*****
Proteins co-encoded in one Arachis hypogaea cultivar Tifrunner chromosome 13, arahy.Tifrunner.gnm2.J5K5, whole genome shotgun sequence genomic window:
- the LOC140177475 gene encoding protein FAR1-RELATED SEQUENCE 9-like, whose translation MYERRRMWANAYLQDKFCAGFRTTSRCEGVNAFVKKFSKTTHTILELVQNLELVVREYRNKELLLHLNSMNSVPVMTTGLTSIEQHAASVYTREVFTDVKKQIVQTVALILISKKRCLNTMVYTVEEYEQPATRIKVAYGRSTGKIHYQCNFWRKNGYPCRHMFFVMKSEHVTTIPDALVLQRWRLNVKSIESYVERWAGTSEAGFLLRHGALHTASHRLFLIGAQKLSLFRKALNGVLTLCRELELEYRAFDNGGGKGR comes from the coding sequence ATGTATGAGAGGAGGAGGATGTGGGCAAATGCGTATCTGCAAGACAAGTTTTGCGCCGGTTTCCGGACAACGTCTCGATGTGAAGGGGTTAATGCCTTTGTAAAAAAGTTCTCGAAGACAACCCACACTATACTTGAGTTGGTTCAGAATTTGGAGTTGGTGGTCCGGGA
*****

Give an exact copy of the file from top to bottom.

Proteins co-encoded in one Arachis hypogaea cultivar Tifrunner chromosome 13, arahy.Tifrunner.gnm2.J5K5, whole genome shotgun sequence genomic window:
- the LOC140177475 gene encoding protein FAR1-RELATED SEQUENCE 9-like, whose translation MYERRRMWANAYLQDKFCAGFRTTSRCEGVNAFVKKFSKTTHTILELVQNLELVVREYRNKELLLHLNSMNSVPVMTTGLTSIEQHAASVYTREVFTDVKKQIVQTVALILISKKRCLNTMVYTVEEYEQPATRIKVAYGRSTGKIHYQCNFWRKNGYPCRHMFFVMKSEHVTTIPDALVLQRWRLNVKSIESYVERWAGTSEAGFLLRHGALHTASHRLFLIGAQKLSLFRKALNGVLTLCRELELEYRAFDNGGGKGR comes from the coding sequence ATGTATGAGAGGAGGAGGATGTGGGCAAATGCGTATCTGCAAGACAAGTTTTGCGCCGGTTTCCGGACAACGTCTCGATGTGAAGGGGTTAATGCCTTTGTAAAAAAGTTCTCGAAGACAACCCACACTATACTTGAGTTGGTTCAGAATTTGGAGTTGGTGGTCCGGGA